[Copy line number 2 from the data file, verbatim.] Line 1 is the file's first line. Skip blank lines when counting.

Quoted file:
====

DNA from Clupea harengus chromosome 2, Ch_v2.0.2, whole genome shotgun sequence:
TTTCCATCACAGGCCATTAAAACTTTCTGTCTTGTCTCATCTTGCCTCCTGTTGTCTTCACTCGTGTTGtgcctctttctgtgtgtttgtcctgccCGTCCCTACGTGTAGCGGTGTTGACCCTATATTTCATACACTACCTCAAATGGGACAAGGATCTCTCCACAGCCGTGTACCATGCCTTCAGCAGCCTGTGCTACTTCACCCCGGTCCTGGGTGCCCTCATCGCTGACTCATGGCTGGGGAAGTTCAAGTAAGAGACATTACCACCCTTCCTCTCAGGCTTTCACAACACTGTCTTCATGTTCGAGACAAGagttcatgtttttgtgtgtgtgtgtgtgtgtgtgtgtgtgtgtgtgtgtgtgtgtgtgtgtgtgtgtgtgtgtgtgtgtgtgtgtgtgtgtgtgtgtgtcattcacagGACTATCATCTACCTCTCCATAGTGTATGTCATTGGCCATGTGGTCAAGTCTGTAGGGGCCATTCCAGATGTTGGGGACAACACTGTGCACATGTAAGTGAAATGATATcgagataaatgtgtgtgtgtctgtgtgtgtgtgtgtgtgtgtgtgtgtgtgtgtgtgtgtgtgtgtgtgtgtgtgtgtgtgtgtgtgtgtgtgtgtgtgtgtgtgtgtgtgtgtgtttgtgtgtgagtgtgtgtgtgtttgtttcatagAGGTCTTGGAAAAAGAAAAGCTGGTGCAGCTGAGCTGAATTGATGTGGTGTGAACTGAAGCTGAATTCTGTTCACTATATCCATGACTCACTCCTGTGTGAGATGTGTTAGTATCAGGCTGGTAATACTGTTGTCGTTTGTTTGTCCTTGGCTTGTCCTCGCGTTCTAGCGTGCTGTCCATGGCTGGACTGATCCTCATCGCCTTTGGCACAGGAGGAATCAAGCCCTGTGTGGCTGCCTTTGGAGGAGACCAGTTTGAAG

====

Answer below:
TTTCCATCACAGGCCATTAAAACTTTCTGTCTTGTCTCATCTTGCCTCCTGTTGTCTTCACTCGTGTTGtgcctctttctgtgtgtttgtcctgccCGTCCCTACGTGTAGCGGTGTTGACCCTATATTTCATACACTACCTCAAATGGGACAAGGATCTCTCCACAGCCGTGTACCATGCCTTCAGCAGCCTGTGCTACTTCACCCCGGTCCTGGGTGCCCTCATCGCTGACTCATGGCTGGGGAAGTTCAAGTAAGAGACATTACCACCCTTCCTCTCAGGCTTTCACAACACTGTCTTCATGTTCGAGACAAGagttcatgtttttgtgtgtgtgtgtgtgtgtgtgtgtgtgtgtgtgtgtgtgtgtgtgtgtgtgtgtgtgtgtgtgtgtgtgtgtgtgtgtgtgtgtgtcattcacagGACTATCATCTACCTCTCCATAGTGTATGTCATTGGCCATGTGGTCAAGTCTGTAGGGGCCATTCCAGATGTTGGGGACAACACTGTGCACATGTAAGTGAAATGATATcgagataaatgtgtgtgtgtctgtgtgtgtgtgtgtgtgtgtgtgtgtgtgtgtgtgtgtgtgtgtgtgtgtgtgtgtgtgtgtgtgtgtgtgtgtgtgtgtgtgtgtgtgtgtgtttgtgtgtgagtgtgtgtgtgtttgtttcatagAGGTCTTGGAAAAAGAAAAGCTGGTGCAGCTGAGCTGAATTGATGTGGTGTGAACTGAAGCTGAATTCTGTTCACTATATCCATGACTCACTCCTGTGTGAGATGTGTTAGTATCAGGCTGGTAATACTGTTGTCGTTTGTTTGTCCTTGGCTTGTCCTCGCGTTCTAGCGTGCTGTCCATGGCTGGACTGATCCTCATCGCCTTTGGCACAGGAGGAATCAAGCCCTGTGTGGCTGCCTTTGGAGGAGACCAGTTTGAAG